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Articulation refers to speech sound production. It is the process by which sounds, syllables and words are produced when the tongue, teeth, lips and palate manipulate the air stream coming from the vocal folds.

A person who has an articulation problem produces some speech sounds incorrectly, which makes it difficult for the listener to understand what is being said. Most articulation errors fall into one of three categories: omissions, substitutions, or distortions.


Omissions: Deletion of one or more sounds
“at” for “hat
“oo” for “shoe

Substitutions: Replacing one sound for another
replacing “r” sounds with “w” sounds:
“rabbit” sounds like “wabbit”
replacing “th” sounds for “s” sounds:
“sun” sounds like “thun”

Distortions: The sounds in a word are changed slightly, but can be recognized as the intended word.

Phonology is the sound system of language. The phonology of language tells us how sounds fit together in words. Children who have phonological processing disorders have not learned the rules for how sounds fit together to make words, and use certain processes to simplify words.


Fronting: substituting all sounds made in the back of the mouth such as “k” and “g” for sounds produced in the front of the mouth such as “t” and “d.”
Saying “tup” for “cup”
Saying “guck” for “duck”

Cluster Reduction: Omitting one of the sounds in a blend
Saying “poon” for “spoon” (omit the “s” sound)
Saying “boo” for “blue” (omit the “L” sound)

Using processes such as fronting and cluster reduction makes it difficult for the listener to understand what the speaker is trying to say. While some phonological processes are common in young children, it is not expected as the child gets older. If the child continues to use these or other simplification patterns for an extended period of time, the child may have a phonological disorder.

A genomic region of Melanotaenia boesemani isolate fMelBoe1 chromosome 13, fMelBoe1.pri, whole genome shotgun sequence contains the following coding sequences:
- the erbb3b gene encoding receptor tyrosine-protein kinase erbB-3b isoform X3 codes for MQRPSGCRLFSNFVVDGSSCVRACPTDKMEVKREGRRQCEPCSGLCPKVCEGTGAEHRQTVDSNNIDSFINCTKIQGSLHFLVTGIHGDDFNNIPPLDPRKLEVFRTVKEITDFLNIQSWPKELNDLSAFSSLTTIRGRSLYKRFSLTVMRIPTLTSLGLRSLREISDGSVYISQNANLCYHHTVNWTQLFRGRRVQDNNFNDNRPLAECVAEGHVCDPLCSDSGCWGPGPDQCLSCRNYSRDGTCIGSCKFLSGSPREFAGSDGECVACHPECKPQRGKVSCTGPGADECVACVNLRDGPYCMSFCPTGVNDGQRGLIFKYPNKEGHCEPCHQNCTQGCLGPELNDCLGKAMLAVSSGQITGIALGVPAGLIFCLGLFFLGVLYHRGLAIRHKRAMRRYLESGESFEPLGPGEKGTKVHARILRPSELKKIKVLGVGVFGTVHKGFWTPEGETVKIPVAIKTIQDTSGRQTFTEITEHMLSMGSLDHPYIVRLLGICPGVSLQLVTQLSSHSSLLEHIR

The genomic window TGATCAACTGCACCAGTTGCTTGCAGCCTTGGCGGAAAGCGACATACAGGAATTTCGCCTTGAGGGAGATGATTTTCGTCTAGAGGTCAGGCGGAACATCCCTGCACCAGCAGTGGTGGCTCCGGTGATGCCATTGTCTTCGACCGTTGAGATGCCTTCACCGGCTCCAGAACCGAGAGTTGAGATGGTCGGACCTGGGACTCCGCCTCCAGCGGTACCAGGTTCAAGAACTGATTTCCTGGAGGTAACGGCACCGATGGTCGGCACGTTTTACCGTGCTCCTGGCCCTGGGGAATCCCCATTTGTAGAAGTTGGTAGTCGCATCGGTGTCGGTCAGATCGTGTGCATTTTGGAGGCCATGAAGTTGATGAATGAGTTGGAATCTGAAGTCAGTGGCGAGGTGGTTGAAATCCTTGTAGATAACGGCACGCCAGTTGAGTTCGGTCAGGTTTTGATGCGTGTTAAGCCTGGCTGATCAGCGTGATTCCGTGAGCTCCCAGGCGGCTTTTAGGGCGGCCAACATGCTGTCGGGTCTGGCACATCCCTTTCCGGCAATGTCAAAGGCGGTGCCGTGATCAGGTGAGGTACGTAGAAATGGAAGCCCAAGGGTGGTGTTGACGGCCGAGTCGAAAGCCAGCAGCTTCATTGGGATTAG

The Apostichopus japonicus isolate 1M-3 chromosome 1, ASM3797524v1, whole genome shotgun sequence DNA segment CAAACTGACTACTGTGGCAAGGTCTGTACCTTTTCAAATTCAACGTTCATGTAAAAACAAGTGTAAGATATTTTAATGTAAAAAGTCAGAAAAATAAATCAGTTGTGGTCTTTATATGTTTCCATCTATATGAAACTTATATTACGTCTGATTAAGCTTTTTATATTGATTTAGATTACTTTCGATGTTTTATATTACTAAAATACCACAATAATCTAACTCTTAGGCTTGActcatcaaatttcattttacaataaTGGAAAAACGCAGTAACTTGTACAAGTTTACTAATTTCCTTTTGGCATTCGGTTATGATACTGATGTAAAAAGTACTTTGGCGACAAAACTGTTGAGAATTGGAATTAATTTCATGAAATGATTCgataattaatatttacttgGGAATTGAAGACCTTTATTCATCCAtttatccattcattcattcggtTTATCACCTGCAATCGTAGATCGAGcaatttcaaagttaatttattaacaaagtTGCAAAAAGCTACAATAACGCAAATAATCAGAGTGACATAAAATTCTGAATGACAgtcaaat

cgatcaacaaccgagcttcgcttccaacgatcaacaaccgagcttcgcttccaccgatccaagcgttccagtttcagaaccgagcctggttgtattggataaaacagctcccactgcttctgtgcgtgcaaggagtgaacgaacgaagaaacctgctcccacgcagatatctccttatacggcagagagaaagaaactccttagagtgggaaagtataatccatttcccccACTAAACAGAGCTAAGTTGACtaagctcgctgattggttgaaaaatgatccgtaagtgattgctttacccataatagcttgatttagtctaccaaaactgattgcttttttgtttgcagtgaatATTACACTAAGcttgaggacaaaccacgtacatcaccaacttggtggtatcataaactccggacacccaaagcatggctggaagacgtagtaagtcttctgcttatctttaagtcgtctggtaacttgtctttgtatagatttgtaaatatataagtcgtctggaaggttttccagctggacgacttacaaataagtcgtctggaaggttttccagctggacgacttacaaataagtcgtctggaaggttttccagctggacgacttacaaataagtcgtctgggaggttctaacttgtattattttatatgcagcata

A speech disorder is when a person is unable to produce speech sounds correctly or fluently, or has problems with his or her voice.
A language disorder is when a person has trouble understanding others (receptive language), or sharing thoughts, ideas, and feelings completely (expressive language).

Expressive language disorders refer to difficulties in the ability to communicate thoughts, needs, or wants at the same level or with the same complexity as his or her peers. Children with an expressive language disorder may have ability to understand complex spoken sentences and be able to carry out intricate instructions, but cannot form complex sentences. These children therefore usually speak in short simple sentences, using little or no descriptive words. The child often has a smaller vocabulary than his or her peers.

Receptive language disorders refer to difficulties in the ability to attend to, process, comprehend, retain, or integrate spoken language. A child with receptive language disorders may exhibit the following symptoms: - Inability to understand or follow directions
- Following of routine, repetitive directions may be OK
- Inappropriate, off-target responses to "wh" questions
- Difficulty responding appropriately to Yes/No questions
- Difficulty responding appropriately to either/or questions
- Not attending to spoken language

A Language delay is when a child’s language is developing in the right sequence, but at a slower rate

Oral Motor Disorders refer to any problem or deficiency in the Jaw, lip and tongue area. Disorders could include inability to initiate or coordinate movements of the articulators during either speech or eating, weakness in the oral area.

A child with an oral motor disorder may exhibit some of the following behaviors:
- trouble chewing, sucking, blowing, and/or making certain speech sounds
- Excessive drool
- Exhibits an “open mouth” posture
- Exhibits a protruding tongue

A fluency disorder is characterized by disruptions in smoothness, rhythm, and continuity of sounds, syllables, words or language during speaking. Prolongations (a drawn out sound or syllable), repetitions (repeating a sound, syllable, word or phrase), and/or blocks (unable to produce the desired sound) are the most common errors.

Stuttering is a disorder of speech fluency characterized by various behaviors that interfere with the forward flow of speech. The onset of this disorder usually occurs around the time that language skills are developing, and, in some cases, lasts throughout life. While all individuals are disfluent at times, what differentiates the person who stutters from someone with normal speech disfluency is the kind and frequency of disfluency, and/or the severity of their disfluency.

Stuttered speech is primarily characterized by repetitions (sounds, syllables, part-words, whole words, phrases), pauses, prolongations, and blocking of sounds. Secondary characteristics such as unusual facial expressions, motor behaviors, tics, embarrassment, anxiety, and avoidance of speaking or social situations are also frequently evident, and vary in type and severity.